I have a couple iRig2 units on order, which I will drop into the DJ Toy boxes but, I'm also trying to build an all-purpose solution for the big PA boards for call bridging with multiple cell phones in the absence of conferencing solution. That will be an XLR input to the phone fed from a line input so, if not all phones are consistent the solution has to be adaptable for wiring, level, and impedance matching.

For the DJ rigs I'll have to find a mix minus solution. My older high end DJ mixers had mix minus outs, but I've reduced DJ rigs to very discreet tools and the "Record Out" on most economical DJ mixers today are just parallel of the Main.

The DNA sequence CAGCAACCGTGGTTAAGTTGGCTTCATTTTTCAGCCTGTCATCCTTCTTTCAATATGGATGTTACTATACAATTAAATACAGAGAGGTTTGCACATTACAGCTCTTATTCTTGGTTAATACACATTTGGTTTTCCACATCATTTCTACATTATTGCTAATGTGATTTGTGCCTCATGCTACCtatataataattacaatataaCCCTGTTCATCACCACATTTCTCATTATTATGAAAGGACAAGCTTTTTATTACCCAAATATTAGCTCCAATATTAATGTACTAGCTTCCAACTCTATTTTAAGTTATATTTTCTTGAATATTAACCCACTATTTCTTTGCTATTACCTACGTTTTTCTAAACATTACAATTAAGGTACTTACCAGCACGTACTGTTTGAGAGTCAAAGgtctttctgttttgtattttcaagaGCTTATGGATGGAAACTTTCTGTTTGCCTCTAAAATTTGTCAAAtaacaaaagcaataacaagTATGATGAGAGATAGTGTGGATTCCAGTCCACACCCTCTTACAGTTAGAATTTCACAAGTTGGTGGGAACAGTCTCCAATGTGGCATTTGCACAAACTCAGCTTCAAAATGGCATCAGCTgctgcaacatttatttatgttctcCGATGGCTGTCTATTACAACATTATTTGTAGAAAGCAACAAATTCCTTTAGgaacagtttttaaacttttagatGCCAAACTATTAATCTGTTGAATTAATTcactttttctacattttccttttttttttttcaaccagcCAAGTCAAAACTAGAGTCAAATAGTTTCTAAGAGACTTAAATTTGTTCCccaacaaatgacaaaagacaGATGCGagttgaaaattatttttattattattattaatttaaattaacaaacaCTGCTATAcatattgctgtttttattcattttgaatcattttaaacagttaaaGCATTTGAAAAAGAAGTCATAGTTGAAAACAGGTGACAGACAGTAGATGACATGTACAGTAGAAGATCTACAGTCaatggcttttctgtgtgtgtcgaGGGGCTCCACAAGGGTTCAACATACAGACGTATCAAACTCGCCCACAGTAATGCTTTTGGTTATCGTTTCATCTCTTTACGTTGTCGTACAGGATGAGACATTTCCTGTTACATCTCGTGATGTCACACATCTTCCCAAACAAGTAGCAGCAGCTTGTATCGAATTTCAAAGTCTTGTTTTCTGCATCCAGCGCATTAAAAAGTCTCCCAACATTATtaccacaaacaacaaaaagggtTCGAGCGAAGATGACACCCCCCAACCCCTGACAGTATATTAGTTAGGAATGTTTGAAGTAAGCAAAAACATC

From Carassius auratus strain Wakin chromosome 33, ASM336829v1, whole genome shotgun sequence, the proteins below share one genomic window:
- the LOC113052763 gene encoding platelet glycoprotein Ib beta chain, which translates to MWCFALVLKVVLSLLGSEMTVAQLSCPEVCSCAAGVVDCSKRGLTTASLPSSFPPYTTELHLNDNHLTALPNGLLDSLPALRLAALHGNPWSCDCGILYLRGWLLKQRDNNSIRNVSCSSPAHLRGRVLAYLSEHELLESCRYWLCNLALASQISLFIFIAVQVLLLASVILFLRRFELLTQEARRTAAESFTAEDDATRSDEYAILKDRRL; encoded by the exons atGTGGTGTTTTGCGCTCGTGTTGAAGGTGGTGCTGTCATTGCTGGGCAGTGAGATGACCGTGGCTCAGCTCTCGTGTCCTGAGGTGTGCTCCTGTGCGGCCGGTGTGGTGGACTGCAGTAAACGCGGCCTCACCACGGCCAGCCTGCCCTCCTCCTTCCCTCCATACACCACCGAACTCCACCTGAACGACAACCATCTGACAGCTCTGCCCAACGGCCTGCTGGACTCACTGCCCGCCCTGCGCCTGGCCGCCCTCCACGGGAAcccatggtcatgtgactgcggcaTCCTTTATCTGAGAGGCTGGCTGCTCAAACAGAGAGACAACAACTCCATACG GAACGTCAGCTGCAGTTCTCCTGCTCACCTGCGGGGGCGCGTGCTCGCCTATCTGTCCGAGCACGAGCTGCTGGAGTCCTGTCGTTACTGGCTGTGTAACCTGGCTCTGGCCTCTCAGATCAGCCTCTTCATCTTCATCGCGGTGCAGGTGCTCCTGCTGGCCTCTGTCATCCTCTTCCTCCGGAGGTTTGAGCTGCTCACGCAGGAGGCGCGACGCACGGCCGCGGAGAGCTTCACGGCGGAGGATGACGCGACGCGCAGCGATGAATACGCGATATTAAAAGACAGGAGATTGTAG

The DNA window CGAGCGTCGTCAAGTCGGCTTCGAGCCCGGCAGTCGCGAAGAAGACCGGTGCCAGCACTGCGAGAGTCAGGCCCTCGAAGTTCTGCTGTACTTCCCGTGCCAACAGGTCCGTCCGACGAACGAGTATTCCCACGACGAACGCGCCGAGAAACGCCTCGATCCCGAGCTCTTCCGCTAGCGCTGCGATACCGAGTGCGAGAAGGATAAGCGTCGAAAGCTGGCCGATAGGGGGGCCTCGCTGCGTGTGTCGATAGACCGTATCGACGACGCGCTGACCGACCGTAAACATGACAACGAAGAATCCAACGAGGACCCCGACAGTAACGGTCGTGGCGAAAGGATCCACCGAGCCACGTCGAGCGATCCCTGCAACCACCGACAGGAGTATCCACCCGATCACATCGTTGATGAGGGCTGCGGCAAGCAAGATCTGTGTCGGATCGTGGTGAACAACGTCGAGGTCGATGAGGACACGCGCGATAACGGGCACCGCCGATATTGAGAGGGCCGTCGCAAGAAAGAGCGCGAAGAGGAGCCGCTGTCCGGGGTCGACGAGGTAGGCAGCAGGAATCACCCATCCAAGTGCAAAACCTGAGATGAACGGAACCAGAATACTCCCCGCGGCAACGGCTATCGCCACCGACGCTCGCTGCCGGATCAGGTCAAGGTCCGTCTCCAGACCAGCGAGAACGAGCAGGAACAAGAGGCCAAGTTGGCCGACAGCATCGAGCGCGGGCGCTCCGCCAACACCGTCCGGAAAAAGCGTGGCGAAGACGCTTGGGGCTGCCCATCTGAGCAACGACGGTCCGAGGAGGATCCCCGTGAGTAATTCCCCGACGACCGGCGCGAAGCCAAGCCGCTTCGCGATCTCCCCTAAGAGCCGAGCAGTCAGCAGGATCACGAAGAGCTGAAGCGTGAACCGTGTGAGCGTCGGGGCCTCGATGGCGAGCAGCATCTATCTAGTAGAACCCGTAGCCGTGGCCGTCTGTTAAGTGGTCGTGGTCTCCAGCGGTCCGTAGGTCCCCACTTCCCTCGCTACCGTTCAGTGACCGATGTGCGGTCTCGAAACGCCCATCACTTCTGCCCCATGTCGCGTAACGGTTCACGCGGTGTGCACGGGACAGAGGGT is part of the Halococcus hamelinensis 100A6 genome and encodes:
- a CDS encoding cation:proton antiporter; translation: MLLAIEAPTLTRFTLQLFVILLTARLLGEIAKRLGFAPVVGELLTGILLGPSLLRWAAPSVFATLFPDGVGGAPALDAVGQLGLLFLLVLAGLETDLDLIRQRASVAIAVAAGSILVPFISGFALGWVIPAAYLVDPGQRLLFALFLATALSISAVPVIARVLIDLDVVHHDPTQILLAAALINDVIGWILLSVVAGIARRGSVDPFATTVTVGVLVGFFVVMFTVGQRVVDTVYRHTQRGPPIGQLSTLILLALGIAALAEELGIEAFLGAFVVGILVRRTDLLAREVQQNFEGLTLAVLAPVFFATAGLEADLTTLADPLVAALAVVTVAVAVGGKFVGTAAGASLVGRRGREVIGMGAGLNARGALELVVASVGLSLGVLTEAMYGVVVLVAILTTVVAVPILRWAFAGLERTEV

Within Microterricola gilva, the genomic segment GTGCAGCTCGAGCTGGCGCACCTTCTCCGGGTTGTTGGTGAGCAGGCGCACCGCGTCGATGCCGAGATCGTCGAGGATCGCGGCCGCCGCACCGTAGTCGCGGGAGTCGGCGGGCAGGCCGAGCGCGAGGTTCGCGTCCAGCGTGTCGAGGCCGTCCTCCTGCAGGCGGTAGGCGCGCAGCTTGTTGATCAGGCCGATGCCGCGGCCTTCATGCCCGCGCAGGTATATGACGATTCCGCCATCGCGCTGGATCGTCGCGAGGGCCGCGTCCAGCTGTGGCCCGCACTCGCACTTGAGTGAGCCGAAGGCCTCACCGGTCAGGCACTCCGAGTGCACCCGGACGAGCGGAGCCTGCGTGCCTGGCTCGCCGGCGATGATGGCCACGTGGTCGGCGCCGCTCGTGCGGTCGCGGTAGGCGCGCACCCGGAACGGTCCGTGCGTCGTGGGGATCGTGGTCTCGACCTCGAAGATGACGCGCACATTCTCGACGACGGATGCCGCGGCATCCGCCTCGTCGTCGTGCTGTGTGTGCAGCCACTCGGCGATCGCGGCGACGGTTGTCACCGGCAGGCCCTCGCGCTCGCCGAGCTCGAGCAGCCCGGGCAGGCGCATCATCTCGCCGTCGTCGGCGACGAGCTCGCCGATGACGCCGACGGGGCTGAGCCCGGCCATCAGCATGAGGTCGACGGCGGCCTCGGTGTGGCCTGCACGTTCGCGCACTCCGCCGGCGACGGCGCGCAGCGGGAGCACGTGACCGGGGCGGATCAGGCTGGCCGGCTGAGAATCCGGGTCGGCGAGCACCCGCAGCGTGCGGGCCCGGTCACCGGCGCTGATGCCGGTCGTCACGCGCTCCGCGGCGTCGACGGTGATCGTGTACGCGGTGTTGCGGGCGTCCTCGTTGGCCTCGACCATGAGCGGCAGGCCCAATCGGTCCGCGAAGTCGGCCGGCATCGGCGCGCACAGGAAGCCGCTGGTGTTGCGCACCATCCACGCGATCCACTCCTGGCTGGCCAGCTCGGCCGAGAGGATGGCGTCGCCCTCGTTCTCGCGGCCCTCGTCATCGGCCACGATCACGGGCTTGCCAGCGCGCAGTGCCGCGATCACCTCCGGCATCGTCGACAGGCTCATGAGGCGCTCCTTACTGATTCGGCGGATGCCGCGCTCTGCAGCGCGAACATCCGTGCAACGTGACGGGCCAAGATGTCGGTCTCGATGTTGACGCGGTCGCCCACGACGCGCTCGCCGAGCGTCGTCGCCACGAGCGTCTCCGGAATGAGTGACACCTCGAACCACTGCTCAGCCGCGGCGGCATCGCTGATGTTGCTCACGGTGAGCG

The whole project just proves I'm bored. :)
 

steve149

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There are some decent tutorials out there (I'm sure you've found some) .. this one from B&H lists some of the specialty hardware available ..

 

Proformance

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Rather than a recording interface for iPad or Android devices what I really want is a duplex solution to a live cell phone call during an event.

This device might be a ready solution: JK Audio Dapter Two but, I suspect I can build my own for about $20 or use existing inline audio transformers to accomplish the same thing at the mixing board. Ideally - I'd like a solution with a single lightweight TRRS cable to a phone at the podium or FOH so that the user experience remains unchanged, even though the call is conducted entirely through the PA system. I want a quick and easy way to add a remote caller into the presentation without need of a PC for conferencing, or the associated latency.